( 258) are only two practices concerning which there was serious disagreement between the two sexes. The women think that both drinking and gambling are more frequent among the men than the men think. These two differences are the only important ones in either sex as ranked by either sex. What is the cause of the difference, and which rank is more reliable ? I have used as my main material the rank of each sex about itself. Then I have given the -other for comparison. My reasons are as follows. It seems natural to take each sex about itself because each sex would probably have more information about itself than about the opposite sex. Then the coefficients of correlation for the men about the men are somewhat lower than for the women about the men. As there are no significant differences between the two sexes concerning the frequency among the women, there is no problem there.
The frequency among women students is given in Table II. Columns 1-7 give the women's estimates about the frequency among the women. Column 8 gives the men's estimate about the frequency among the women. In other respects the arrangement of columns is the same as in Table I.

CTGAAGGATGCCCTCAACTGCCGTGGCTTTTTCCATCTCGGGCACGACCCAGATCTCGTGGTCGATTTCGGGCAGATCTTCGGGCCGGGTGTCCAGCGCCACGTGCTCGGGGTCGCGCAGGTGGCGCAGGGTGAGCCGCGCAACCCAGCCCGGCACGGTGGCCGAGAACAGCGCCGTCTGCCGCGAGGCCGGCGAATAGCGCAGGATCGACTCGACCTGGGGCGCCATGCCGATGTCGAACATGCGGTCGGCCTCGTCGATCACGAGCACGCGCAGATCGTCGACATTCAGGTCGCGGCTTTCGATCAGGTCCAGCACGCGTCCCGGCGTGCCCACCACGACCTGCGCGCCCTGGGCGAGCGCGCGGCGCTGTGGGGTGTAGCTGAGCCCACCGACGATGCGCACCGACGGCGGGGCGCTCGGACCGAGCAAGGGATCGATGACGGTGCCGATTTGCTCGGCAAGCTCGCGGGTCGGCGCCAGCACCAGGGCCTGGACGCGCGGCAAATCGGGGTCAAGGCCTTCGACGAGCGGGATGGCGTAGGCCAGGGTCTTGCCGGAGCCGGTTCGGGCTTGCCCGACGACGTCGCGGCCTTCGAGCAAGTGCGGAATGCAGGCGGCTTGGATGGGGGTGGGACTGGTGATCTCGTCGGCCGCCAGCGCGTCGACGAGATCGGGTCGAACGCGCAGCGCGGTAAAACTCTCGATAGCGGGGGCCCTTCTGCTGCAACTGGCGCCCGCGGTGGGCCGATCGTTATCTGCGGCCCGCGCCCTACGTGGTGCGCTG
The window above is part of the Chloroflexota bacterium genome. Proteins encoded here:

The reader will notice how much more uniform the ranks by the different academic years seem to be than was the case with the men's ranks. In reality there is only 1 or 2 per cent more uniformity among the women, but this slight increase brings the ranks so near to identity that it is very noticeable. The coefficients of correlation for the women's ranks by the separate academic years run from .97 to 1.00. The average correlation is .98, with a standard error of .or. The correlations of the academic years with the total for the women have an average of .99, with a standard error of .005. When the rank by all the women about the women is compared with the rank by all the men about the women, the coefficient of correlation is found to be .98, with a standard error of .01 . This is
( 259) virtual identity. The only difference worthy of comment is about idleness, which the men think is slightly more frequent among the women than the women think.
In studying the detailed differences from year to year in the women's ranks about the women, there are only two differences to be noticed. One very slight difference concerns
extravagance. In the war-year 1918-19, extravagance is put as less frequent than in the following years. I think that this difference gives considerable evidence concerning the accuracy and freedom from mere tradition of our figures. The other and more pronounced difference is about smoking among the women. The figures that I have given show only a two-point increase in the ranks of smoking. But the figures by the three terms of each of the last two years are more significant. I give the figures for smoking during the seven terms